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Lovastatin blocks Kv1.3 channel in human T cells: a new mechanism to explain its immunomodulatory properties.

Zhao N, Dong Q, Qian C, Li S, Wu QF, Ding D, Li J, Wang BB, Guo KF, Xie JJ, Cheng X, Liao YH, Du YM - Sci Rep (2015)

Bottom Line: However, 30 μM Lovastatin had no apparent effect on KCa current in human T cells.At last, Mevalonate application only partially reversed the inhibition of Lovastatin on IL-2 secretion, and the siRNA against Kv1.3 also partially reduced this inhibitory effect of Lovastatin.In conclusion, Lovastatin can exert immunodulatory properties through the new mechanism of blocking Kv1.3 channel.

View Article: PubMed Central - PubMed

Affiliation: Research Center of Ion Channelopathy, Institute of Cardiology, Union Hospital, Tongji Medical College, Huazhong University of Science and Technology, Wuhan 430022, China.

ABSTRACT
Lovastatin is a member of Statins, which are beneficial in a lot of immunologic cardiovascular diseases and T cell-mediated autoimmune diseases. Kv1.3 channel plays important roles in the activation and proliferation of T cells, and have become attractive target for immune-related disorders. The present study was designed to examine the block effect of Lovastatin on Kv1.3 channel in human T cells, and to clarify its new immunomodulatory mechanism. We found that Lovastatin inhibited Kv1.3 currents in a concentration- and voltage-dependent manner, and the IC50 for peak, end of the pulse was 39.81 ± 5.11, 6.92 ± 0.95 μM, respectively. Lovastatin also accelerated the decay rate of current inactivation and negatively shifted the steady-state inactivation curves concentration-dependently, without affecting the activation curve. However, 30 μM Lovastatin had no apparent effect on KCa current in human T cells. Furthermore, Lovastatin inhibited Ca(2+) influx, T cell proliferation as well as IL-2 production. The activities of NFAT1 and NF-κB p65/50 were down-regulated by Lovastatin, too. At last, Mevalonate application only partially reversed the inhibition of Lovastatin on IL-2 secretion, and the siRNA against Kv1.3 also partially reduced this inhibitory effect of Lovastatin. In conclusion, Lovastatin can exert immunodulatory properties through the new mechanism of blocking Kv1.3 channel.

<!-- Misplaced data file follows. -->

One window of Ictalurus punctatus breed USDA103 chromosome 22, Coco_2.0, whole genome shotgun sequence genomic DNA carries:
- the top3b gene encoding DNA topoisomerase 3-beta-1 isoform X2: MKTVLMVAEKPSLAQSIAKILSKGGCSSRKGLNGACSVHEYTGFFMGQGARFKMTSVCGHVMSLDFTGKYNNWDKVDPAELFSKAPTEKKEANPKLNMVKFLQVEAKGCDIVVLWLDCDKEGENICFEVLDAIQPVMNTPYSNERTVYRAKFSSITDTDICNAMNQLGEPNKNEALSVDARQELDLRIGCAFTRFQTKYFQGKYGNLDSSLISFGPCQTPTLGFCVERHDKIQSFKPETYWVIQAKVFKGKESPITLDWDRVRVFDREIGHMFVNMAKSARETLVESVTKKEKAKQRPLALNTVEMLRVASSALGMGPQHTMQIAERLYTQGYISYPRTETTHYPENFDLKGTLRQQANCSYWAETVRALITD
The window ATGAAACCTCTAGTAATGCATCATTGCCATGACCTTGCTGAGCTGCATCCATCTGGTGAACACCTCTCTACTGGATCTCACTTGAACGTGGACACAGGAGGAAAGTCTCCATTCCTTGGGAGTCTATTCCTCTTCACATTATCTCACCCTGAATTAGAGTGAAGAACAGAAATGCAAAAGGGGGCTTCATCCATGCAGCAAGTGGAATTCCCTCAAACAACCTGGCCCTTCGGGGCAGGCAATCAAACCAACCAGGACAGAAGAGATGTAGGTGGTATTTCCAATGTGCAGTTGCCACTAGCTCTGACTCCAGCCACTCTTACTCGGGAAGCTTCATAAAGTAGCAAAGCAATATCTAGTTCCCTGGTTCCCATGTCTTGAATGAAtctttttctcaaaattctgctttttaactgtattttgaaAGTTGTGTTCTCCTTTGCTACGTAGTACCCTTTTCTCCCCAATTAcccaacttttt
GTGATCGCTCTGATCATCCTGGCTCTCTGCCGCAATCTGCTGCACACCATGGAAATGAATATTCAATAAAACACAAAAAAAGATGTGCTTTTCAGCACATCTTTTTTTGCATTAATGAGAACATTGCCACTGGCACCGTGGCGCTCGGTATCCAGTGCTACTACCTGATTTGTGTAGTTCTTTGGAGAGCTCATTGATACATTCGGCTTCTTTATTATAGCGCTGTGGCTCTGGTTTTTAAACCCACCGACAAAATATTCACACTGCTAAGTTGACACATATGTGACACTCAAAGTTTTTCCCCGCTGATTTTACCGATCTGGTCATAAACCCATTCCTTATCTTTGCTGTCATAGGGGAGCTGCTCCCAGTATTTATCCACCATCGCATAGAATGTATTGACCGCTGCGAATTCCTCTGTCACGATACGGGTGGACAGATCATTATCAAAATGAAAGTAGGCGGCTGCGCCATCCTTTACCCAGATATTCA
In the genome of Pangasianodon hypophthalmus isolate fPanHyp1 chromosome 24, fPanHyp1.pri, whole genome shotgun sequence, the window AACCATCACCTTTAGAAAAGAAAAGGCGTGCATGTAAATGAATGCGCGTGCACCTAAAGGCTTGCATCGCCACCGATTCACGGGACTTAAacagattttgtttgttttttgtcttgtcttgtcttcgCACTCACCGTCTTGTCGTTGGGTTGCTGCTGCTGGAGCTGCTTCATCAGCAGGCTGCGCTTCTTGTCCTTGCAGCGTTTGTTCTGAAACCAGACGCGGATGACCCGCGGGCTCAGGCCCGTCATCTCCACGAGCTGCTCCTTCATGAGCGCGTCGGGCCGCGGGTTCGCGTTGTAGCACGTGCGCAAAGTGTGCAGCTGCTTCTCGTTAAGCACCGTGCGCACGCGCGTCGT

No MeSH data available.


Related in: MedlinePlus